WASHINGTON (CNS) – The tension in U.S. economic life is between “wealth creation” and “wealth capturing,” according to an economics professor who delivered a keynote address Feb. 11 at the 2013 Catholic Social Ministry Gathering in Washington, D.C.
According to Charles M.A. Clark, a senior fellow at the Vincentian Center for Church & Society at St. John’s University in Jamaica, and an economics professor at the university, wealth creation allows those on the lower rungs of the economic ladder to acquire money for spending, saving or entrepreneurship.
But wealth capturing creates economic inequality, leading to the contentiousness seen in Congress and elsewhere, Clark said in his address, “Catholic Social Thought and Our Current Economic Policy Challenges.”
“Fake issues” take up space in the policy debates, Clark charged. One such issue, he said, deals with the size of government. “It was almost impossible to get aid to the hurricane victims in New York and New Jersey,” he said, because some in Congress were “arguing things that should have been settled a long time ago.”
Other fake issues cited by Clark included the notion that government will run out of money, that government spending crowds out private money, that taxes are too high to create jobs, that deficits will cause interest rates and inflation to rise, and that “government is like a household.”
Clark said a favorite notion of some in Congress is that President Barack Obama is a socialist. Adding that he relished a chance to be able to use a popular phrase, he continued: “Some of my best friends are socialists. Barack Obama is not a socialist. … He has favored some of the most moderate Republican policies of the 1990s.”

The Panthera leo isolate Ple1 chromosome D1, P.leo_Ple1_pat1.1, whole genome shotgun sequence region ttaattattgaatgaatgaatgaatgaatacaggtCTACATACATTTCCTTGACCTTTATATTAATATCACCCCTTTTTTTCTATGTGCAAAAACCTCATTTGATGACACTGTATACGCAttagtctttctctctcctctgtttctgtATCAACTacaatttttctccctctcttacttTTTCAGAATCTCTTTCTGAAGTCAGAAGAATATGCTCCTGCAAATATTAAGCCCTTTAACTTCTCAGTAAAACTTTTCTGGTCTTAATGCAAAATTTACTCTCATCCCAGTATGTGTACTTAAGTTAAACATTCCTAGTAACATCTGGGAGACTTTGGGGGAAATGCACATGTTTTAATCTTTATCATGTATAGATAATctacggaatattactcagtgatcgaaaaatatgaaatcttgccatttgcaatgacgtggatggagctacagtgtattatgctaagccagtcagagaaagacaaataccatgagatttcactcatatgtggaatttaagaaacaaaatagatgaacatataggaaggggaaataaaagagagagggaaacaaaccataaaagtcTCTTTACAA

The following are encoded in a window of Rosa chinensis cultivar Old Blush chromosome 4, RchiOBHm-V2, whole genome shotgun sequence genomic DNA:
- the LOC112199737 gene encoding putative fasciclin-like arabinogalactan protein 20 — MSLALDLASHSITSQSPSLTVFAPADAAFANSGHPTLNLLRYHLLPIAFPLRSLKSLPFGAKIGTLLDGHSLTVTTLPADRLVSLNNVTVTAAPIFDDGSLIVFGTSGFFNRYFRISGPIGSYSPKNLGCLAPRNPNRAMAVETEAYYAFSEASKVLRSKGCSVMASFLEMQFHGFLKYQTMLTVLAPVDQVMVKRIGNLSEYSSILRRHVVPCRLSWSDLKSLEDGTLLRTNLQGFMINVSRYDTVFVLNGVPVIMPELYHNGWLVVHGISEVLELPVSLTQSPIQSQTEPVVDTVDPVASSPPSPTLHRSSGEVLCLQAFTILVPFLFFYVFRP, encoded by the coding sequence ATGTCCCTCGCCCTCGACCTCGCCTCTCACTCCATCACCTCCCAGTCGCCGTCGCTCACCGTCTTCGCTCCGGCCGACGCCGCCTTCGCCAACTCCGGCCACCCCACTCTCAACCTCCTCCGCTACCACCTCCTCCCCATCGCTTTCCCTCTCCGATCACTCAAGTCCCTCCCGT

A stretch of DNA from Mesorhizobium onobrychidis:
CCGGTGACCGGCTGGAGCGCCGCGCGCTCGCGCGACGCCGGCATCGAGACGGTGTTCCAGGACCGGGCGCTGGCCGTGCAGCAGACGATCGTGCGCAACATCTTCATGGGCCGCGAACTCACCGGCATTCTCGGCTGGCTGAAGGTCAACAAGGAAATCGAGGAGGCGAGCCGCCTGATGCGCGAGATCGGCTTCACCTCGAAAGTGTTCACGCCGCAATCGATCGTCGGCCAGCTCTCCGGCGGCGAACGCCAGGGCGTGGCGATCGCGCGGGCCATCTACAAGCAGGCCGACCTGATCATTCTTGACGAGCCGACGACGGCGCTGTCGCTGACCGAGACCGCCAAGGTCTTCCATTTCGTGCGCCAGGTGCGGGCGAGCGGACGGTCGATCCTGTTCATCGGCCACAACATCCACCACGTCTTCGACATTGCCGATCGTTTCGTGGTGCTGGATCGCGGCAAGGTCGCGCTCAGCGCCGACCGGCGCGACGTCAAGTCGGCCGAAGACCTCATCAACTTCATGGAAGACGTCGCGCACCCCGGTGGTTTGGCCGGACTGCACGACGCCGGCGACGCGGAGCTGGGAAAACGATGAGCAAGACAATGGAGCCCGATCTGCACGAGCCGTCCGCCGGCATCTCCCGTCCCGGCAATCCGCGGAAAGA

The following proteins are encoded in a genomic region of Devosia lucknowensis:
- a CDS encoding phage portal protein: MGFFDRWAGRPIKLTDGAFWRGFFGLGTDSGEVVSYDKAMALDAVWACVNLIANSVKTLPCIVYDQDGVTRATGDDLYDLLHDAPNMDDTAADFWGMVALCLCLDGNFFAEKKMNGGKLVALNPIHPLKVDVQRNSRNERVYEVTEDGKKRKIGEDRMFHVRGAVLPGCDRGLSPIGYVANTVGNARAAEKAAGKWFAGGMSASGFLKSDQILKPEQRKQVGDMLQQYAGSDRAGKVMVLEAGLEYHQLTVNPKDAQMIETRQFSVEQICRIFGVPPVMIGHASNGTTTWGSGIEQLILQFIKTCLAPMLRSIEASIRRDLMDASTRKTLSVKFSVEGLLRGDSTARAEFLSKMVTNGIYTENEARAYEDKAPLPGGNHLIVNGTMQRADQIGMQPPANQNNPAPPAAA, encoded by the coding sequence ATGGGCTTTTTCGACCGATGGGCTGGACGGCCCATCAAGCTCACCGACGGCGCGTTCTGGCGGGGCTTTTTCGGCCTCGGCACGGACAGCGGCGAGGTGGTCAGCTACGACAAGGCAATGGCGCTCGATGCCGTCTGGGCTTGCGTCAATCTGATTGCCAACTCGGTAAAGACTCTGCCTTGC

A recent issue flaring up in the country, Clark said, is that the U.S. should have a “constitutional government,” acting in accord with what the Founding Fathers would have done. But the Founding Fathers, he added, never had to deal with a society as complex as America in the 21st century.
“Health care for the Founding Fathers was making sure you had enough leeches,” he said. Education expenses, Clark added, also were of little concern since “all you needed was a strong back. And whenever we needed more land, we just stole more from the Indians.”
The largest companies in the private sector, he charged, are “sitting on” an estimated $1.9 trillion in reserves that could be used to create jobs, and Congress cannot agree on federal job-creation incentives because of a philosophical divide among its members.
Financialization of the Economy
Clark said issues associated with inequality-creating wealth capturing are the “financialization” of the economy that brought about the last recession, industry monopolies and lobbying to protect the financial gains made by companies at the expense of potential future innovators.
“The real issue, No. 1, is poverty,” Clark said. “Poverty is very high, and it’s persistently high.” The “war on poverty” begun by President Lyndon Johnson in the 1960s and continued to some degree by President Richard Nixon cut poverty in half from the late 1950s to the early 1970s, but he said lawmakers should have kept attacking the problem.
Clark said the U.S. ranks last among the 19 most industrialized economies, as ranked by the International Monetary Fund, in enacting public policies to cut poverty. Without public policies designed to cut policy, the U.S. would rank a bit below average in poverty rate among the other industrialized nations. But when public policy is factored in, U.S. poverty ranks highest; the other 18 countries have effectively cut their poverty rates in half.
In a response to Clark’s address, Eric Mitchell, director of government operations for the anti-hunger lobby Bread for the World, took note of a host of numbers spelling out the effects of poverty in America.
About 44.7 million Americans are fed with Supplemental Nutrition Assistance Plan (SNAP) benefits, once known as food stamps. Of those households receiving SNAP benefits, 99 percent are below the poverty line, currently $28,000 a year for a family of four.
Of all food assistance given in the U.S., Mitchell said, only five percent comes from private sources such as food banks and churches. The rest comes from federal outlays such as SNAP, school meals and Women, Infants and Children benefits.